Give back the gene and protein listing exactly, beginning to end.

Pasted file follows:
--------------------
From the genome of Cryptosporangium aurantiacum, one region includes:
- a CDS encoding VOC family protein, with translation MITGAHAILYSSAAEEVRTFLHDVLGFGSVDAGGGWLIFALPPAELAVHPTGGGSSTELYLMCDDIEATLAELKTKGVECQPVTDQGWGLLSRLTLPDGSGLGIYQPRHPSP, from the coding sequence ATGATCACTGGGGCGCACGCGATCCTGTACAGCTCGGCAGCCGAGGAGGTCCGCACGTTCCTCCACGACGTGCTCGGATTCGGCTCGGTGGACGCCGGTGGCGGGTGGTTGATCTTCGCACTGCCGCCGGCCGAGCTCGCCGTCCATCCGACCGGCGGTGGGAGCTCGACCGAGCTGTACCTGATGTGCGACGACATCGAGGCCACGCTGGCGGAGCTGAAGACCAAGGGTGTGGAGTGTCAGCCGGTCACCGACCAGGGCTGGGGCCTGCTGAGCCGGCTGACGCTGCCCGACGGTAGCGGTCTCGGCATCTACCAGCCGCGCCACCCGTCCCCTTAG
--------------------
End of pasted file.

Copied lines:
From the genome of Cryptosporangium aurantiacum, one region includes:
- a CDS encoding VOC family protein, with translation MITGAHAILYSSAAEEVRTFLHDVLGFGSVDAGGGWLIFALPPAELAVHPTGGGSSTELYLMCDDIEATLAELKTKGVECQPVTDQGWGLLSRLTLPDGSGLGIYQPRHPSP, from the coding sequence ATGATCACTGGGGCGCACGCGATCCTGTACAGCTCGGCAGCCGAGGAGGTCCGCACGTTCCTCCACGACGTGCTCGGATTCGGCTCGGTGGACGCCGGTGGCGGGTGGTTGATCTTCGCACTGCCGCCGGCCGAGCTCGCCGTCCATCCGACCGGCGGTGGGAGCTCGACCGAGCTGTACCTGATGTGCGACGACATCGAGGCCACGCTGGCGGAGCTGAAGACCAAGGGTGTGGAGTGTCAGCCGGTCACCGACCAGGGCTGGGGCCTGCTGAGCCGGCTGACGCTGCCCGACGGTAGCGGTCTCGGCATCTACCAGCCGCGCCACCCGTCCCCTTAG